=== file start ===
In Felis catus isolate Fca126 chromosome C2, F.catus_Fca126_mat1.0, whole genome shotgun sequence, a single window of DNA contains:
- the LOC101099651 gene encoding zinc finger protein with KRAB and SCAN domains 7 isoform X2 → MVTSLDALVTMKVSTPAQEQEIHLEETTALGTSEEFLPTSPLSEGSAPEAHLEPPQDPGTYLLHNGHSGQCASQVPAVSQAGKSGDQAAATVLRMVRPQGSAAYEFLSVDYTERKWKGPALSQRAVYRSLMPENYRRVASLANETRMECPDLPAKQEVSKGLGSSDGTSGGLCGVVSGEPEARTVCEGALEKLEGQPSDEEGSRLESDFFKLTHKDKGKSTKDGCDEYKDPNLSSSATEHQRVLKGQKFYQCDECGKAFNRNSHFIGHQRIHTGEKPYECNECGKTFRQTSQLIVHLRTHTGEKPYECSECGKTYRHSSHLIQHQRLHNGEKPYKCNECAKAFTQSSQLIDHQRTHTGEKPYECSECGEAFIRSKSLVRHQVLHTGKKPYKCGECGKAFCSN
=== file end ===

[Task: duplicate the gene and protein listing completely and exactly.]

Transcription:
In Felis catus isolate Fca126 chromosome C2, F.catus_Fca126_mat1.0, whole genome shotgun sequence, a single window of DNA contains:
- the LOC101099651 gene encoding zinc finger protein with KRAB and SCAN domains 7 isoform X2 → MVTSLDALVTMKVSTPAQEQEIHLEETTALGTSEEFLPTSPLSEGSAPEAHLEPPQDPGTYLLHNGHSGQCASQVPAVSQAGKSGDQAAATVLRMVRPQGSAAYEFLSVDYTERKWKGPALSQRAVYRSLMPENYRRVASLANETRMECPDLPAKQEVSKGLGSSDGTSGGLCGVVSGEPEARTVCEGALEKLEGQPSDEEGSRLESDFFKLTHKDKGKSTKDGCDEYKDPNLSSSATEHQRVLKGQKFYQCDECGKAFNRNSHFIGHQRIHTGEKPYECNECGKTFRQTSQLIVHLRTHTGEKPYECSECGKTYRHSSHLIQHQRLHNGEKPYKCNECAKAFTQSSQLIDHQRTHTGEKPYECSECGEAFIRSKSLVRHQVLHTGKKPYKCGECGKAFCSN